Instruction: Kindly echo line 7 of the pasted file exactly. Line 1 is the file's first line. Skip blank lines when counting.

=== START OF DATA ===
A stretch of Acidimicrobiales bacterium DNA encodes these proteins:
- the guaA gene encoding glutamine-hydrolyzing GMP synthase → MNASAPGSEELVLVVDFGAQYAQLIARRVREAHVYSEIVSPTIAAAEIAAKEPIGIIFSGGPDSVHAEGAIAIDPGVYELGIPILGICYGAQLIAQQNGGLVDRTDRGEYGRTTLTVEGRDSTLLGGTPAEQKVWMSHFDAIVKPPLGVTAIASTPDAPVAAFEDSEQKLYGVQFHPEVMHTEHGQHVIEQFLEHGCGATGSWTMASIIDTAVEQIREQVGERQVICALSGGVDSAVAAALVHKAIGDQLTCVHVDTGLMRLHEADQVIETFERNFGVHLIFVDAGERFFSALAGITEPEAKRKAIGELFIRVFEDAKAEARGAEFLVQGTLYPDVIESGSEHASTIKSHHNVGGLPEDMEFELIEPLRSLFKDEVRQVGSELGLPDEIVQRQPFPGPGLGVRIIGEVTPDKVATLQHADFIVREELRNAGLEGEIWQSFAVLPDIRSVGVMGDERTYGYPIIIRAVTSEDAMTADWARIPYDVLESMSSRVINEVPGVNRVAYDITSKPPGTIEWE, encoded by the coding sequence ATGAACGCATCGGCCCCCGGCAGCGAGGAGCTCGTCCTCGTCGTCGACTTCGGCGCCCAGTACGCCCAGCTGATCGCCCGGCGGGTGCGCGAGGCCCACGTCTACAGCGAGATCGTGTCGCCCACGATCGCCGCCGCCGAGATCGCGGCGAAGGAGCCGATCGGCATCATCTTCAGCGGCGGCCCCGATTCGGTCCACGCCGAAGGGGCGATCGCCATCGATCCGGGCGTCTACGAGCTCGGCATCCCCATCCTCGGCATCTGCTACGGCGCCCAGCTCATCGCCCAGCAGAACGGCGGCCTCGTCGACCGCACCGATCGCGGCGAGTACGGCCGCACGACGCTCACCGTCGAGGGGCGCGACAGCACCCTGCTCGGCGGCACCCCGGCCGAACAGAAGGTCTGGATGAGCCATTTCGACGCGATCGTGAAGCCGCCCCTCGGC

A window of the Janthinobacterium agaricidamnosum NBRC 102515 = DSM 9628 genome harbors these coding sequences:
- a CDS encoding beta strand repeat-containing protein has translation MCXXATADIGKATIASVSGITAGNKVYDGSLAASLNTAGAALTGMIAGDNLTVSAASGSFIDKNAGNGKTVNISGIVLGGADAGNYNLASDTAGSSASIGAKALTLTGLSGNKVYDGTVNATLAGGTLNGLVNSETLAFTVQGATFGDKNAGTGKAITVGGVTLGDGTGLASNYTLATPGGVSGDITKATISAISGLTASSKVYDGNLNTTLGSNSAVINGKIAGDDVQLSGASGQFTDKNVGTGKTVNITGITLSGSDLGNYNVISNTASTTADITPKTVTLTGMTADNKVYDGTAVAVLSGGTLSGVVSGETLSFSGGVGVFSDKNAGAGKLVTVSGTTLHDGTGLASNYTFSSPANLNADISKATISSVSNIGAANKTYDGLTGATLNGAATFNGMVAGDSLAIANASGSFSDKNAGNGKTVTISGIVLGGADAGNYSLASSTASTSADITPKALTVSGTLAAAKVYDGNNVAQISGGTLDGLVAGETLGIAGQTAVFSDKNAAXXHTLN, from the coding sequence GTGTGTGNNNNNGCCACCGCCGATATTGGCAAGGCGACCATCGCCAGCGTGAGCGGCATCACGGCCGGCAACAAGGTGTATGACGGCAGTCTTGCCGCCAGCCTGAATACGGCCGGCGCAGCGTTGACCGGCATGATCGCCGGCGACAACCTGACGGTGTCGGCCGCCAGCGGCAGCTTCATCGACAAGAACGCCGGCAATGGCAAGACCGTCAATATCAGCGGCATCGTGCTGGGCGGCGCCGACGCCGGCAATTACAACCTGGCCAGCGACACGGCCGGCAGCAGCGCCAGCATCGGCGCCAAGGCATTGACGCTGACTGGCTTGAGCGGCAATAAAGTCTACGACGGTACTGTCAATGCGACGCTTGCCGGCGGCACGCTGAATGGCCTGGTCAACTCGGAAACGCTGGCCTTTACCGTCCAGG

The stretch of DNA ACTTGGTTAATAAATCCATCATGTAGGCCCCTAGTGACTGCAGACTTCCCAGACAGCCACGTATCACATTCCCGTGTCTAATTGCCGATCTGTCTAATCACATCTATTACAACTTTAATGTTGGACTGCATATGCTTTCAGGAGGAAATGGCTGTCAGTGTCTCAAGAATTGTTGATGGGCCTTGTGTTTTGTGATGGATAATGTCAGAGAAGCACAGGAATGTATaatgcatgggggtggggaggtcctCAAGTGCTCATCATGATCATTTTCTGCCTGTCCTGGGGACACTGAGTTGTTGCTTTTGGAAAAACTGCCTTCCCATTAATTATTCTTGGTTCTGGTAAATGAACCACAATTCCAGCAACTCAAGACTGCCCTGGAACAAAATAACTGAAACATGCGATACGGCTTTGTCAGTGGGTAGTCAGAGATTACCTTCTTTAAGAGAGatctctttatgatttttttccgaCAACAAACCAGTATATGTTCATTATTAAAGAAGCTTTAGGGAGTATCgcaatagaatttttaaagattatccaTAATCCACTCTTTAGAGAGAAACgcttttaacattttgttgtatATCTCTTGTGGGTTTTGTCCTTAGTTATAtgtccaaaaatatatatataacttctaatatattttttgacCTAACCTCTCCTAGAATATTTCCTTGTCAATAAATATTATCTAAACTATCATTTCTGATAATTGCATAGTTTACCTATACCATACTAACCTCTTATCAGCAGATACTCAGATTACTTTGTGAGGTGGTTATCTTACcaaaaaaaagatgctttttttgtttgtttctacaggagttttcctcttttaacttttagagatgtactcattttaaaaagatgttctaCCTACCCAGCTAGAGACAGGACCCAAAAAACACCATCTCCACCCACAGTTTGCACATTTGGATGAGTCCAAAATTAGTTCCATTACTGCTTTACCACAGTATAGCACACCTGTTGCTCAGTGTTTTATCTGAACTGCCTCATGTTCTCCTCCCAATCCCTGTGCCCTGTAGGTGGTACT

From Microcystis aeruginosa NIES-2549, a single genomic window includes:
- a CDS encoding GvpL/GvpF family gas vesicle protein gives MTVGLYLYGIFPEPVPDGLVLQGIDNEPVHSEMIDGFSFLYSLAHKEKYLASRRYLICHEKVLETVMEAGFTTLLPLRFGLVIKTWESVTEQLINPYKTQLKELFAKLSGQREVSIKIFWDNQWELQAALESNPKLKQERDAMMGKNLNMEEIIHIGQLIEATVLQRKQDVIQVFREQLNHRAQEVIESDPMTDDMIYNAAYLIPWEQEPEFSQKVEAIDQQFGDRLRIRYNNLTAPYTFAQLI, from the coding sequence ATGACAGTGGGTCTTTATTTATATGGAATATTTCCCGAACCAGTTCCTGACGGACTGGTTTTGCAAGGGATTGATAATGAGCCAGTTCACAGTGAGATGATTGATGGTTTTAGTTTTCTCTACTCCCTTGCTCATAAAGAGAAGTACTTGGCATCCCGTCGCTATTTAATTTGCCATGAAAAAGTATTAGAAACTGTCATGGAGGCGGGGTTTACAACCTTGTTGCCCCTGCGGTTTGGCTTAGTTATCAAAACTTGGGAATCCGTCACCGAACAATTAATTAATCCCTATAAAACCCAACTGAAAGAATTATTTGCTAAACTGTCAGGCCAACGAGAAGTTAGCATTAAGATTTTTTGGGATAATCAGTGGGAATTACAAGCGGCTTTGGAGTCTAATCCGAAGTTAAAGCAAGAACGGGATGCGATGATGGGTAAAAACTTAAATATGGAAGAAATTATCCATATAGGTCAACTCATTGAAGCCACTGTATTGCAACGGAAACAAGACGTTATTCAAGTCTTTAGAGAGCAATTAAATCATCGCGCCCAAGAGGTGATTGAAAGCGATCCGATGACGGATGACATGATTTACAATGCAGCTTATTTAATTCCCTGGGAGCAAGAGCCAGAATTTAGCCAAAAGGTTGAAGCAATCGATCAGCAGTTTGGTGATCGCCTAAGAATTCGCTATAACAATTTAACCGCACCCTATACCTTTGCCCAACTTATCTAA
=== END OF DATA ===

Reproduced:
- a CDS encoding GvpL/GvpF family gas vesicle protein gives MTVGLYLYGIFPEPVPDGLVLQGIDNEPVHSEMIDGFSFLYSLAHKEKYLASRRYLICHEKVLETVMEAGFTTLLPLRFGLVIKTWESVTEQLINPYKTQLKELFAKLSGQREVSIKIFWDNQWELQAALESNPKLKQERDAMMGKNLNMEEIIHIGQLIEATVLQRKQDVIQVFREQLNHRAQEVIESDPMTDDMIYNAAYLIPWEQEPEFSQKVEAIDQQFGDRLRIRYNNLTAPYTFAQLI, from the coding sequence ATGACAGTGGGTCTTTATTTATATGGAATATTTCCCGAACCAGTTCCTGACGGACTGGTTTTGCAAGGGATTGATAATGAGCCAGTTCACAGTGAGATGATTGATGGTTTTAGTTTTCTCTACTCCCTTGCTCATAAAGAGAAGTACTTGGCATCCCGTCGCTATTTAATTTGCCATGAAAAAGTATTAGAAACTGTCATGGAGGCGGGGTTTACAACCTTGTTGCCCCTGCGGTTTGGCTTAGTTATCAAAACTTGGGAATCCGTCACCGAACAATTAATTAATCCCTATAAAACCCAACTGAAAGAATTATTTGCTAAACTGTCAGGCCAACGAGAAGTTAGCATTAAGATTTTTTGGGATAATCAGTGGGAATTACAAGCGGCTTTGGAGTCTAATCCGAAGTTAAAGCAAGAACGGGATGCGATGATGGGTAAAAACTTAAATATGGAAGAAATTATCCATATAGGTCAACTCATTGAAGCCACTGTATTGCAACGGAAACAAGACGTTATTCAAGTCTTTAGAGAGCAATTAAATCATCGCGCCCAAGAGGTGATTGAAAGCGATCCGATGACGGATGACATGATTTACAATGCAGCTTATTTAATTCCCTGGGAGCAAGAGCCAGAATTTAGCCAAAAGGTTGAAGCAATCGATCAGCAGTTTGGTGATCGCCTAAGAATTCGCTATAACAATTTAACCGCACCCTATACCTTTGCCCAACTTATCTAA